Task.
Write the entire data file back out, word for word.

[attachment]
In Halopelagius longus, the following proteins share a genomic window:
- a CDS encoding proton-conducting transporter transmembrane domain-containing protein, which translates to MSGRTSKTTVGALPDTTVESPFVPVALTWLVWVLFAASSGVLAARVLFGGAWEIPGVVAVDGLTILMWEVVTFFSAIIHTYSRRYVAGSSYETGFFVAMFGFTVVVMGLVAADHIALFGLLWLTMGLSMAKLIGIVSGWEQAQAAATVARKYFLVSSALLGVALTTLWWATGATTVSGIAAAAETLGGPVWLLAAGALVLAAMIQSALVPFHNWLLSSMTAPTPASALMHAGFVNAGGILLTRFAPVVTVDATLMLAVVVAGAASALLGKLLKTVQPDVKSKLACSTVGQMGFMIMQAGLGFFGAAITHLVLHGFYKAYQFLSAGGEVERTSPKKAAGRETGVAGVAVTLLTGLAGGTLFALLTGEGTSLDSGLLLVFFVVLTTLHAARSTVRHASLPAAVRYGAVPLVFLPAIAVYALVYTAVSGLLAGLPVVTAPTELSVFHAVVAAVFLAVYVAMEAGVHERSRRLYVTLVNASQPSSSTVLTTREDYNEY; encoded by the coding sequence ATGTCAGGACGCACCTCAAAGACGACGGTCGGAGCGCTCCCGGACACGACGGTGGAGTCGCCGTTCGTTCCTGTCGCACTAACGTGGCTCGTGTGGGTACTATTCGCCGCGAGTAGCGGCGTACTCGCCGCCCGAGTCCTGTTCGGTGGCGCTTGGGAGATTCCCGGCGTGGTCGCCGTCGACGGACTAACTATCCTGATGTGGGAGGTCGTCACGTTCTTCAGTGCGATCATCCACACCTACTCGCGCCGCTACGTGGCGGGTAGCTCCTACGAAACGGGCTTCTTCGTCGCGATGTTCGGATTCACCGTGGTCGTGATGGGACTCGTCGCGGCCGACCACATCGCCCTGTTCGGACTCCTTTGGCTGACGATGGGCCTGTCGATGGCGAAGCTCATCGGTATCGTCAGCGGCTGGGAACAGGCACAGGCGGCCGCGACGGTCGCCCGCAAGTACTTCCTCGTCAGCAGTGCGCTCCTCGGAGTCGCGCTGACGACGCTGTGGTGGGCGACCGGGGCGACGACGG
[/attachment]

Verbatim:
In Halopelagius longus, the following proteins share a genomic window:
- a CDS encoding proton-conducting transporter transmembrane domain-containing protein, which translates to MSGRTSKTTVGALPDTTVESPFVPVALTWLVWVLFAASSGVLAARVLFGGAWEIPGVVAVDGLTILMWEVVTFFSAIIHTYSRRYVAGSSYETGFFVAMFGFTVVVMGLVAADHIALFGLLWLTMGLSMAKLIGIVSGWEQAQAAATVARKYFLVSSALLGVALTTLWWATGATTVSGIAAAAETLGGPVWLLAAGALVLAAMIQSALVPFHNWLLSSMTAPTPASALMHAGFVNAGGILLTRFAPVVTVDATLMLAVVVAGAASALLGKLLKTVQPDVKSKLACSTVGQMGFMIMQAGLGFFGAAITHLVLHGFYKAYQFLSAGGEVERTSPKKAAGRETGVAGVAVTLLTGLAGGTLFALLTGEGTSLDSGLLLVFFVVLTTLHAARSTVRHASLPAAVRYGAVPLVFLPAIAVYALVYTAVSGLLAGLPVVTAPTELSVFHAVVAAVFLAVYVAMEAGVHERSRRLYVTLVNASQPSSSTVLTTREDYNEY; encoded by the coding sequence ATGTCAGGACGCACCTCAAAGACGACGGTCGGAGCGCTCCCGGACACGACGGTGGAGTCGCCGTTCGTTCCTGTCGCACTAACGTGGCTCGTGTGGGTACTATTCGCCGCGAGTAGCGGCGTACTCGCCGCCCGAGTCCTGTTCGGTGGCGCTTGGGAGATTCCCGGCGTGGTCGCCGTCGACGGACTAACTATCCTGATGTGGGAGGTCGTCACGTTCTTCAGTGCGATCATCCACACCTACTCGCGCCGCTACGTGGCGGGTAGCTCCTACGAAACGGGCTTCTTCGTCGCGATGTTCGGATTCACCGTGGTCGTGATGGGACTCGTCGCGGCCGACCACATCGCCCTGTTCGGACTCCTTTGGCTGACGATGGGCCTGTCGATGGCGAAGCTCATCGGTATCGTCAGCGGCTGGGAACAGGCACAGGCGGCCGCGACGGTCGCCCGCAAGTACTTCCTCGTCAGCAGTGCGCTCCTCGGAGTCGCGCTGACGACGCTGTGGTGGGCGACCGGGGCGACGACGG